The Danger of Doubling: Depression’s Impact on a Cancer Diagnosis

According to the National Institute of Mental Health, an astounding 1 in 4 cancer patients will experience depression some time throughout the course of their experience.

And certain cancers are even harder hit. According to Derek Hopko, Ph.D, associate professor at The University of Tennessee and co-author of A Cancer Patient’s Guide to Overcoming Depression and Anxiety: Getting Through Treatment and Getting Back to Your Life, and quoted by PsychCentral, depression rates average, for the following cancers:

  •  oropharyngeal: 22–57%
  •  pancreatic: 33–50%
  •  breast: 2–46%, and
  •  lung cancers: 11–44%

Honestly, it’s no surprise. From the fear of pain, illness and death that accompanies the diagnosis, to changes in body image, social roles, and lifestyle, to debilitating treatments, to mounting medical bills. . .well, depression has ripe breeding ground.

But it is urgent that cancer patients with depression get treatment for the mood lability, as it turns out that depression can interfere with one’s best efforts to get well.

Research has recently been peeking a suspicious eye at depression’s impact on cancer progression and mortality–and it hasn’t liked much what it’s found.

For example, authors Statin, Linden and Phillips (2009) ran a meta-analysis (I’m a softie for a good meta-analysis–and you never even have to get your hands dirty in the lab!) to assess whether and how much depressive symptoms and major depressive disorder (MDD) impact disease progression and mortality in cancer patients.

The authors analyzed studies from 1990 through 2009.

  • 5 studies analyzed the effect of depression on cancer recurrence.
  • 5 articles examined the effect of depression on cancer progression (4 of these dealt with breast cancer, 1 with patients with melanoma).
  • 25 paper studied the effect of depression on mortality.

Their findings were somewhat mixed. Write the authors,

The current meta-analysis presents fairly consistent evidence that depression is a small but significant predictor of mortality in cancer patients. Estimates were as high as a 26% greater mortality rate among patients endorsing depressive symptoms and a 39% higher mortality rate among those diagnosed with major depression. There is no evidence that the effect weakens when adjustments are made for other known risk factors, suggesting that depression may be an independent risk factor in cancer mortality, rather than merely correlating with biological factors associated with a poor prognosis. [emphasis mine]

Another study, “Depression — An independent predictor of early death in patients with advanced cancer,” took a look at the toll depression takes on patients with late-stage cancer, specifically.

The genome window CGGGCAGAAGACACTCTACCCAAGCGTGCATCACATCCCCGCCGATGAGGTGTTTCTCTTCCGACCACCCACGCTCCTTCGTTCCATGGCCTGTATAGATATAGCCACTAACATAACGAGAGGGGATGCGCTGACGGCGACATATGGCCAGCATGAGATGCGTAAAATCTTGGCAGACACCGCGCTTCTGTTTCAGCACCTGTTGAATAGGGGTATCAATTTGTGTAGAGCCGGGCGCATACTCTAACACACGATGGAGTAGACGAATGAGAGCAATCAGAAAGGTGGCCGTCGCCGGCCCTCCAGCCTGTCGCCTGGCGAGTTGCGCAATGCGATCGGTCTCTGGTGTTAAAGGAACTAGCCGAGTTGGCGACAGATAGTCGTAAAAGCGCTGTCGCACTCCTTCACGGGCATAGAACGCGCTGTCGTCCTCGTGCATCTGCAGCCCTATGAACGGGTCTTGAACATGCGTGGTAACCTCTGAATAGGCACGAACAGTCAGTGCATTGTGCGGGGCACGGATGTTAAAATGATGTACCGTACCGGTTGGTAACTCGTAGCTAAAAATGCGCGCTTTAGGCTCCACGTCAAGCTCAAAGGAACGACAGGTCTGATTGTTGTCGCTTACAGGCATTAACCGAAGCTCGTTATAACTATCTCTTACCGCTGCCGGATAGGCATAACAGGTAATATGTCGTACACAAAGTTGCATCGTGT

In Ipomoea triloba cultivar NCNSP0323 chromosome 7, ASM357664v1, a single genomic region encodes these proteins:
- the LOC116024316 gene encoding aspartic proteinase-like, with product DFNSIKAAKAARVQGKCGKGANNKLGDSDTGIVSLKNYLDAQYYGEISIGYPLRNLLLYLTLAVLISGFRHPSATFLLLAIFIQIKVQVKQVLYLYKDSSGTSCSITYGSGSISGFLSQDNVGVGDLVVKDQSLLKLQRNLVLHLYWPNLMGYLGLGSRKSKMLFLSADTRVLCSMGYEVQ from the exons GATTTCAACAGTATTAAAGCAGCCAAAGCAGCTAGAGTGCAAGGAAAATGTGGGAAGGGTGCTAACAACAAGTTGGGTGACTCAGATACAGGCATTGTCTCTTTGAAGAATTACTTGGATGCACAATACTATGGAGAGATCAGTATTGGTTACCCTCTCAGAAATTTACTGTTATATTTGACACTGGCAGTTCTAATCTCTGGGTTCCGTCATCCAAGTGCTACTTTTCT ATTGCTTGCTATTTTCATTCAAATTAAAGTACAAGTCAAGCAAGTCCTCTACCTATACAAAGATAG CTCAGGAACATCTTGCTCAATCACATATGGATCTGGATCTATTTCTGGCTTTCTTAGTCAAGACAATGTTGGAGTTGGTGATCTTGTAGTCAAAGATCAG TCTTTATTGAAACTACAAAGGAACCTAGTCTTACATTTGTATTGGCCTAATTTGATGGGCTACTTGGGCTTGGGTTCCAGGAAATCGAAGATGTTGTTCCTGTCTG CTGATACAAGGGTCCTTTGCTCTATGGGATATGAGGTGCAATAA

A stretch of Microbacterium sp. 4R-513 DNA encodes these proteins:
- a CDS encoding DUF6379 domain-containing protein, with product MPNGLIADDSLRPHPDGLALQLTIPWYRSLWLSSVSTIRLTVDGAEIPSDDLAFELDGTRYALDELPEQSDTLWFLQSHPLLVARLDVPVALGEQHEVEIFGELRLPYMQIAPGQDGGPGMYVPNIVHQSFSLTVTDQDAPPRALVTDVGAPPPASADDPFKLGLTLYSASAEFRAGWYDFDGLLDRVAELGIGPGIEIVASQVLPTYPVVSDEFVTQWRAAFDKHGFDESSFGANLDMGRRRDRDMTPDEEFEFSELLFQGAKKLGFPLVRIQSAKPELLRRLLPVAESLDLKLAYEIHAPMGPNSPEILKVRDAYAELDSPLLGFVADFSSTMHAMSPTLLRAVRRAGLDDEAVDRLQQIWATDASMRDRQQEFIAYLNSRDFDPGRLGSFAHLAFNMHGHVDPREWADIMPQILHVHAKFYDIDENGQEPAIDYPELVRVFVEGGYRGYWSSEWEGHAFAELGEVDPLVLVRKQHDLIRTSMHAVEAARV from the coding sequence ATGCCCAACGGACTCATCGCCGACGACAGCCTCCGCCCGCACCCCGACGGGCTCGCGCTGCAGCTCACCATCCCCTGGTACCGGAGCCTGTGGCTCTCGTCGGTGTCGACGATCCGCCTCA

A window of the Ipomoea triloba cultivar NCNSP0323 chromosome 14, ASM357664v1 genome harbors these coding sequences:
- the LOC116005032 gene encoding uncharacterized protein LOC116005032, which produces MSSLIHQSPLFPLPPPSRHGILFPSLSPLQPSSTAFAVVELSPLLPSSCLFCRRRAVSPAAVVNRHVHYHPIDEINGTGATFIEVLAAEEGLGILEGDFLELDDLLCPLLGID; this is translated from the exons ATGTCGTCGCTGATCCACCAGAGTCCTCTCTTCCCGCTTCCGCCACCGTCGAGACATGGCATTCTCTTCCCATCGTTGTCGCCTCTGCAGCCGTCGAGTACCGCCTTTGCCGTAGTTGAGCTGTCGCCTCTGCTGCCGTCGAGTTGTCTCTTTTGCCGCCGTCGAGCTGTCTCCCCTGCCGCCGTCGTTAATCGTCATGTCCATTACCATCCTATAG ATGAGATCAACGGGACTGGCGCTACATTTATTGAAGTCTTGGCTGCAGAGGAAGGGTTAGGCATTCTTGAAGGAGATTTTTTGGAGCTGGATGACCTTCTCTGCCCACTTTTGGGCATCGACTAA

In this study, 88 patients’ levels of depression were analyzed using the 10 item Edinburgh Depression Scale (EDS)-first at the time of recruitment and then at four and eight weeks following.


The findings were, well, depressing:

Even after adjusting for patient age, EDS raw score at baseline is significantly associated with shorter patient survival. A one-point increase in EDS score [remember–that’s out of 10] raises risk of outcome (death) by 7%. [emphasis mine]

The researchers were concerned about their findings, ane suggested that further work was needed to determine precisely why depression had such a ‘profound effect’ on patients with late-stage cancer. One theory they suggest is that

It may be that patients who are depressed have an increased sense of helplessness and lose the will to live compared to other non-depressed patients which may impact on their survival.

Whether that is the definitive answer or not, it is clearly urgent that further work be done in this area, to determine why depression increased mortality so radically in this group of cancer patients.

And these studies are not alone.

In “Role of Depression as a predictor of mortality among cancer patients after stem-cell  transplantation,” Preito et al (2005) studied 199 cancer patients after stem-cell transplantation. Major Depressive Disorder predicted increased 1- and 3-year death rates.

Pasquini and Biondi (2007) quote an 8-year follow-up study of 10,000 pages run by Onitilo et al in 2006, which demonstrated that depression in the cancer patient was correlated with increased risk of death.

But, multiple as they are, these studies are not explanatory.

A recent, 2011 study, however, sheds some light on why depression may increase mortality.

Ann Bettencourt, professor of psychological sciences at University of Missouri, spent some time studying why depression appears to be so deadly in cancer.